This piece is rather odd, in that the headline and early statements don’t comport with the rather long story that follows. After a rather strange anecdote, we get
The new information produced by the commission so far has led 6 of its 10 members to say or suggest that the attacks could have been prevented, though there is no consensus on when, how or by whom. The commission’s chairman, Thomas H. Kean, a Republican, has described failures at every level of government, any of which, if avoided, could have altered the outcome. Mr. Kerrey, a Democrat, said, “My conclusion is that it could have been prevented. That was not my conclusion when I went on the commission.”
Of course, this is with the advantage of hindsight, essentially unlimited resources, and no other responsibility but to look into one incredibly narrow issue for months.
Among the new themes that have fundamentally reshaped the story of the Sept. 11 attacks are:
• Al Qaeda and its leader, Mr. bin Laden, did not blindside the United States, but were a threat recognized and discussed regularly at the highest levels of government for nearly five years before the attacks, in thousands of reports, often accompanied by urgent warnings from lower-level experts.
• Presidents Clinton and Bush received regular information about the threat of Al Qaeda and the intention of the bin Laden network to strike inside the United States. Each president made terrorism a stated priority, failed to find a diplomatic solution and viewed military force as a last resort. At the same time, neither grappled with the structural flaws and paralyzing dysfunction that undermined the C.I.A. and the F.B.I., the two agencies on which the nation depended for protection from terrorists. By the end of his second term, Mr. Clinton and the director of the F.B.I., Louis J. Freeh, were barely speaking.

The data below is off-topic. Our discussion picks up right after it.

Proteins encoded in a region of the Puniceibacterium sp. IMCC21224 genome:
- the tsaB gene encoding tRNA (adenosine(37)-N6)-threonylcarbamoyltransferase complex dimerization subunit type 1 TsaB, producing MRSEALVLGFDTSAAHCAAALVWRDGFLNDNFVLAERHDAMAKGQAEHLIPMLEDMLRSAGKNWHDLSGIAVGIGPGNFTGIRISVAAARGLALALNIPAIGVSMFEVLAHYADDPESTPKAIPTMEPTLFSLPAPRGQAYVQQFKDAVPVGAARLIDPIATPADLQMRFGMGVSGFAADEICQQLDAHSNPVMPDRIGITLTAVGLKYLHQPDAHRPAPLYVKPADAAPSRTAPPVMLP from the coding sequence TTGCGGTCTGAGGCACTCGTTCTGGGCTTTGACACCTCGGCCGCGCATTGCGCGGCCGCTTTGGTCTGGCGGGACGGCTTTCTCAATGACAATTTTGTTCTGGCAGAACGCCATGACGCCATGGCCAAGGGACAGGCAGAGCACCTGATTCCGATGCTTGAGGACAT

• Even when the two agencies cooperated, the results were unimpressive. Mr. Kean said that he viewed the reports on the two agencies as indictments. In late August 2001, George J. Tenet, the director of central intelligence, learned that the F.B.I. had arrested Zacarias Moussaoui after he had enrolled in a flight school. Mr. Tenet was given a memorandum titled “Islamic Extremist Learns to Fly.” But he testified that he took no action and did not tell President Bush about the case.
Other than the particulars of memo names and such, none of this is new or even remotely surprising. Anyone with any knowledge of public administration knows that bureaucracies are, well, bureaucratic. Anyone who studies foreign affairs or, indeed, has read a Tom Clancy novel knows that intelligence agencies are highly secretive and reluctant to share information.
Given the advantage of hindsight, it’s easy to go back and look at all the information gathered throughout the government before 9/11 and conclude that somebody should have been able to put all the pieces together and prevent the attack. On September 10, 2001, though, no one had all those pieces. George Tenet, the man who theoretically should have all those pieces (he is, theoretically–but only theoretically–in charge of the entire U.S. intelligence community) and a common denominator in both the Clinton and Bush Administration failures to fix the system, looks incompetent. But it’s grossly unfair given the realities of the day.
Bureaucracies are incredibly resistant to change. It usually takes catastrophic failures to force major reforms. But even two and a half years after 9/11, the transformation is just barely underway.
- The FBI is just now in the process of a major hiring push for intelligence analysts.
- The creation of the Department of Homeland Security was almost derailed over whether its employees would have the full protection of civil service unions or could be removed for incompetence.
- The Transportation Security Agency, created to make airport security more rigorous, is still hamstrung by silly requirements to treat everyone equally rather than focus on the most likely terrorists.
And, of course, as noted many times, it’s not entirely clear what we’d have done about 9/11 even if all the dots had been connected. Given the state of the law at the time, it doesn’t appear that we had enough information to justify arresting the nineteen would-be hijackers. Certainly, grounding all commercial air traffic that day preemptively would have been considered outrageous.